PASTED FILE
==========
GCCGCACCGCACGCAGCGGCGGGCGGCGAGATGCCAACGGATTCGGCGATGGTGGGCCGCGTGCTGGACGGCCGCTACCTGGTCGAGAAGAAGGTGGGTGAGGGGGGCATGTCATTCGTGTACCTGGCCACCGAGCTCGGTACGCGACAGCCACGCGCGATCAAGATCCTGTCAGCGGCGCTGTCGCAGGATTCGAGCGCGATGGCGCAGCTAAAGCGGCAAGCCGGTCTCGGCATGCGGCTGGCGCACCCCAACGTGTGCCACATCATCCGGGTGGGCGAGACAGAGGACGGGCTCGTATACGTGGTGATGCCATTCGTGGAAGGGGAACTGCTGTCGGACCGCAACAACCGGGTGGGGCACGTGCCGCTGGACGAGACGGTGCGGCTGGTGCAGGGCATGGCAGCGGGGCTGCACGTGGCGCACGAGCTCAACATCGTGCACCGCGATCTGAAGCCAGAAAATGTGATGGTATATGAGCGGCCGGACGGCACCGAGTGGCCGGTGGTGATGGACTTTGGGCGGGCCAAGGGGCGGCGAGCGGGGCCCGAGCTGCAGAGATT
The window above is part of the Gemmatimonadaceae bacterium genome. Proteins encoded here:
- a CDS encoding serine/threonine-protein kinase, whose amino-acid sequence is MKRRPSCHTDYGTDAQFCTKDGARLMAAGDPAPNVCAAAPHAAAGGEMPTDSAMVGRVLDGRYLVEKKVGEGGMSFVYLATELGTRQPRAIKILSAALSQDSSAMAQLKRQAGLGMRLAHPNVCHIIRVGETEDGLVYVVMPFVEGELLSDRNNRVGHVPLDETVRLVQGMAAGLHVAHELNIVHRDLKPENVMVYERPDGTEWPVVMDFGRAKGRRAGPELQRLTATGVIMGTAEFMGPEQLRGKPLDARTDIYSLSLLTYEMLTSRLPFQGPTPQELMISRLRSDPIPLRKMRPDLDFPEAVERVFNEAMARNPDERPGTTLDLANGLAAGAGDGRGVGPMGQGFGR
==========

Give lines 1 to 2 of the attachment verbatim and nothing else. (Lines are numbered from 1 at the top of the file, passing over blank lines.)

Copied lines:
GCCGCACCGCACGCAGCGGCGGGCGGCGAGATGCCAACGGATTCGGCGATGGTGGGCCGCGTGCTGGACGGCCGCTACCTGGTCGAGAAGAAGGTGGGTGAGGGGGGCATGTCATTCGTGTACCTGGCCACCGAGCTCGGTACGCGACAGCCACGCGCGATCAAGATCCTGTCAGCGGCGCTGTCGCAGGATTCGAGCGCGATGGCGCAGCTAAAGCGGCAAGCCGGTCTCGGCATGCGGCTGGCGCACCCCAACGTGTGCCACATCATCCGGGTGGGCGAGACAGAGGACGGGCTCGTATACGTGGTGATGCCATTCGTGGAAGGGGAACTGCTGTCGGACCGCAACAACCGGGTGGGGCACGTGCCGCTGGACGAGACGGTGCGGCTGGTGCAGGGCATGGCAGCGGGGCTGCACGTGGCGCACGAGCTCAACATCGTGCACCGCGATCTGAAGCCAGAAAATGTGATGGTATATGAGCGGCCGGACGGCACCGAGTGGCCGGTGGTGATGGACTTTGGGCGGGCCAAGGGGCGGCGAGCGGGGCCCGAGCTGCAGAGATT
The window above is part of the Gemmatimonadaceae bacterium genome. Proteins encoded here: